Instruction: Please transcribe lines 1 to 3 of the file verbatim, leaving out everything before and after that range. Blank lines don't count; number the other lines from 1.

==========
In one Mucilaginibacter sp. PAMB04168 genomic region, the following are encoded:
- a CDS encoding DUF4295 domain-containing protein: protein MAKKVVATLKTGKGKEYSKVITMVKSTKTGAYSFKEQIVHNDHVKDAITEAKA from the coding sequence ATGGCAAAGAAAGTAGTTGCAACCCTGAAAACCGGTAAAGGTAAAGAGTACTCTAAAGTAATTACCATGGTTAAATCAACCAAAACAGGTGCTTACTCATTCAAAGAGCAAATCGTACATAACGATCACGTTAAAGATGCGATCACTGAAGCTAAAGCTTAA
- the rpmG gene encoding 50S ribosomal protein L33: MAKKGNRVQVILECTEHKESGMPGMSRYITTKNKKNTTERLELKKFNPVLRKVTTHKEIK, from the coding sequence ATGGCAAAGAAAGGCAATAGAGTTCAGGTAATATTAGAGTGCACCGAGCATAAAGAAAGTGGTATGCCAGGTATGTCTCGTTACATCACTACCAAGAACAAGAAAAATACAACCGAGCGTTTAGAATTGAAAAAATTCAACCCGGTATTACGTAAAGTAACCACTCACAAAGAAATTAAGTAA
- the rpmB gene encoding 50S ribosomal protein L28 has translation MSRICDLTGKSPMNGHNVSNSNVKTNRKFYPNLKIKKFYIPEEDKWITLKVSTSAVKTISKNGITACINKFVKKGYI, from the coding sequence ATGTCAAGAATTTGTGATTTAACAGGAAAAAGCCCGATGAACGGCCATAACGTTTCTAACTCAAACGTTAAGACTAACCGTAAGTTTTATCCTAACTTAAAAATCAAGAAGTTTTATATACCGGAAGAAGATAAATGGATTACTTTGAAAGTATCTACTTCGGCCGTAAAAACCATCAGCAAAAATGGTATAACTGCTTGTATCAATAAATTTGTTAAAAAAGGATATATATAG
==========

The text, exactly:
In one Mucilaginibacter sp. PAMB04168 genomic region, the following are encoded:
- a CDS encoding DUF4295 domain-containing protein: protein MAKKVVATLKTGKGKEYSKVITMVKSTKTGAYSFKEQIVHNDHVKDAITEAKA from the coding sequence ATGGCAAAGAAAGTAGTTGCAACCCTGAAAACCGGTAAAGGTAAAGAGTACTCTAAAGTAATTACCATGGTTAAATCAACCAAAACAGGTGCTTACTCATTCAAAGAGCAAATCGTACATAACGATCACGTTAAAGATGCGATCACTGAAGCTAAAGCTTAA
- the rpmG gene encoding 50S ribosomal protein L33: MAKKGNRVQVILECTEHKESGMPGMSRYITTKNKKNTTERLELKKFNPVLRKVTTHKEIK, from the coding sequence ATGGCAAAGAAAGGCAATAGAGTTCAGGTAATATTAGAGTGCACCGAGCATAAAGAAAGTGGTATGCCAGGTATGTCTCGTTACATCACTACCAAGAACAAGAAAAATACAACCGAGCGTTTAGAATTGAAAAAATTCAACCCGGTATTACGTAAAGTAACCACTCACAAAGAAATTAAGTAA